Hamadan: Discover The World’s Largest Water Cave

Not only is Hamadan believed to be one of the oldest Iranian cities, but it is also considered one of the oldest in the world. Its historical origins date back to several centuries before Christ when it was the Median Empire’s capital. Though pitifully little remains from classical times, the city dedicates significant parts to excavations, with a scattering of historical curiosities.

Located 336-kilometers Southwest of Tehran, Hamadan is situated at an elevation of 1800-meters on Mount Alvand’s slopes. In a temperate mountainous region influenced by strong winds, Hamadan is in fact one of the coldest cities in Iran.

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Located about 100-kilometers North of Hamedan, Ali Sadr Cave (غار علی صدر) is one of the largest subterranean water complexes in the world. Taking visitors on a breathtaking 2,100-meters journey, this 190-million-years-old cave includes a covered boat trip of 1,470-meters, ranking it among the longest underground boat trips globally.

There are no living creatures in the cave’s water and its temperature is 12°C throughout the year. Ali Sadr Cave is the phenomenon of Mother Nature as there are many stunning geological landscapes. Your journey begins in a gently sloping 20-meters long tunnel leading to a spacious gallery formed under phreatic conditions.

At the main jetty, guides provide life jackets, lead visitors into plastic boats, and paddle them through the cave. The most attractive part of Ali Sadr Cave is its wide lake that makes boating through the deeper parts possible. The depth of water ranges from nil to 14 meters in different parts. The cave’s water, sourced from rainfalls, underground springs, and wall and ceiling outflows, is colorless and odorless.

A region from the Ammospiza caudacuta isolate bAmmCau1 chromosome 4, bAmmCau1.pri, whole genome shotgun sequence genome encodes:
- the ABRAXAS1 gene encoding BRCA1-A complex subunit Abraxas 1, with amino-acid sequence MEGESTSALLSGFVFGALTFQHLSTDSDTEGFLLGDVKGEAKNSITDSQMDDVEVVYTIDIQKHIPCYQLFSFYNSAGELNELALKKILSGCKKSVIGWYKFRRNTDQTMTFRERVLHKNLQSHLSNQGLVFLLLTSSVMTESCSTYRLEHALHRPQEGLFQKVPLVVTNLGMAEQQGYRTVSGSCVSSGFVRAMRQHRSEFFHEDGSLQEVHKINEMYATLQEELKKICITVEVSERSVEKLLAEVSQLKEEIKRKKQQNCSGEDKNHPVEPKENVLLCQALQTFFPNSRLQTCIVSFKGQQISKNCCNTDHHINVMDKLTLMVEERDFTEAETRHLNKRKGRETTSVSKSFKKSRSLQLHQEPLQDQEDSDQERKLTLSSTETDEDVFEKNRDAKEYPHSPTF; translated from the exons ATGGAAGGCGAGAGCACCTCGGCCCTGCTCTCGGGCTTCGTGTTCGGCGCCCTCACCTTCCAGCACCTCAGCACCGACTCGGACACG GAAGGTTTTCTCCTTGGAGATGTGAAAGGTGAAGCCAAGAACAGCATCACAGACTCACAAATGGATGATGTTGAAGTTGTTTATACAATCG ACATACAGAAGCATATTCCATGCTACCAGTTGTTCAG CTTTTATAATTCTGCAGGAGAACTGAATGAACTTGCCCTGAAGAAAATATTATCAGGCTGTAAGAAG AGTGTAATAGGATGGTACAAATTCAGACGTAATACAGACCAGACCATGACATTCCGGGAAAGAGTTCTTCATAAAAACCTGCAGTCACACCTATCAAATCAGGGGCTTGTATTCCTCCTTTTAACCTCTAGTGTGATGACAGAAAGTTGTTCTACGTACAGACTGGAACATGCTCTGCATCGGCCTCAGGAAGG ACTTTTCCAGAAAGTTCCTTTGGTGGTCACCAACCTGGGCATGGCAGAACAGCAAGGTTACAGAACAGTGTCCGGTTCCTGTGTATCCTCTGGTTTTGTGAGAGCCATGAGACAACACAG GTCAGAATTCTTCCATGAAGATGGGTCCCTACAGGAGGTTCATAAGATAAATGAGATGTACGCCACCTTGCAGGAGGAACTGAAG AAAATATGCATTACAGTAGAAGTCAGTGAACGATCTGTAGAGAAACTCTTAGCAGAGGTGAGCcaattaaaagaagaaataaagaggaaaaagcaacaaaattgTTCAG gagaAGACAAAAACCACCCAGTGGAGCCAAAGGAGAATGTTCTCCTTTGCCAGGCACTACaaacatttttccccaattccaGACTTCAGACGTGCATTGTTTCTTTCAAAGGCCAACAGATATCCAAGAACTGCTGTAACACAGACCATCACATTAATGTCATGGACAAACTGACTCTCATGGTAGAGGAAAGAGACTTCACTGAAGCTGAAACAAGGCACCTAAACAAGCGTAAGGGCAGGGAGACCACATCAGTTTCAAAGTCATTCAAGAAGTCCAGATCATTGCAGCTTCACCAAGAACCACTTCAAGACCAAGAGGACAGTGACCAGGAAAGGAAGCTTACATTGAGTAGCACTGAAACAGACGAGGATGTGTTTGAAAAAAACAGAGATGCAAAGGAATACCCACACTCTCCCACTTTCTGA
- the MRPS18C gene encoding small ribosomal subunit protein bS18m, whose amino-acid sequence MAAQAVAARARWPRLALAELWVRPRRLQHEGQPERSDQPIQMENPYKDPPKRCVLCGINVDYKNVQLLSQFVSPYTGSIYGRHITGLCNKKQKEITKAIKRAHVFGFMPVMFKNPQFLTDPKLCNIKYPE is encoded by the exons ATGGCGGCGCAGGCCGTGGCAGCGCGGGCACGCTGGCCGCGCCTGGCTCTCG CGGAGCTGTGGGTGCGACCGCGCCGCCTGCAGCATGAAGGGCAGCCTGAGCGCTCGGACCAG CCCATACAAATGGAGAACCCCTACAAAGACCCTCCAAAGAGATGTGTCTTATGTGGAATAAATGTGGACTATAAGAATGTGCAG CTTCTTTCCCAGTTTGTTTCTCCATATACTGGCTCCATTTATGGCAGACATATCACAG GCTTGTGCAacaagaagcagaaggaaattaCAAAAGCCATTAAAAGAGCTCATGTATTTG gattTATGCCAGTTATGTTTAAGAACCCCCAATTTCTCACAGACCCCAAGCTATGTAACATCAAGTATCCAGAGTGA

The height of the cave’s ceiling in some parts is about 10-meters, covered by pure calcium carbonate and its combinations. These sediments form different types of stalactites on the floor and waterless areas of the cave. There are also a number of attractive stalagmites.

Currently, explorers have surveyed 14 kilometers of the cave’s canals, but only about four kilometers have been illuminated and made ready for use. After looking at the great stalactites, passing through water paths and crystalline ceiling chambers, one believes that this phenomenon is one of the marvels of the world, which no one can describe, demonstrating all its glory and beauty.

Lastly, if you want to keep a track of all my photos and travels, remember to follow @wanderrsaurus on Instagram!

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Aloha! I'm Bunzy, a curious dreamer who is passionate about roaming around the world getting lost, experiencing new cultures and meeting the locals. My superpower is to be able to sleep anywhere, anyhow!

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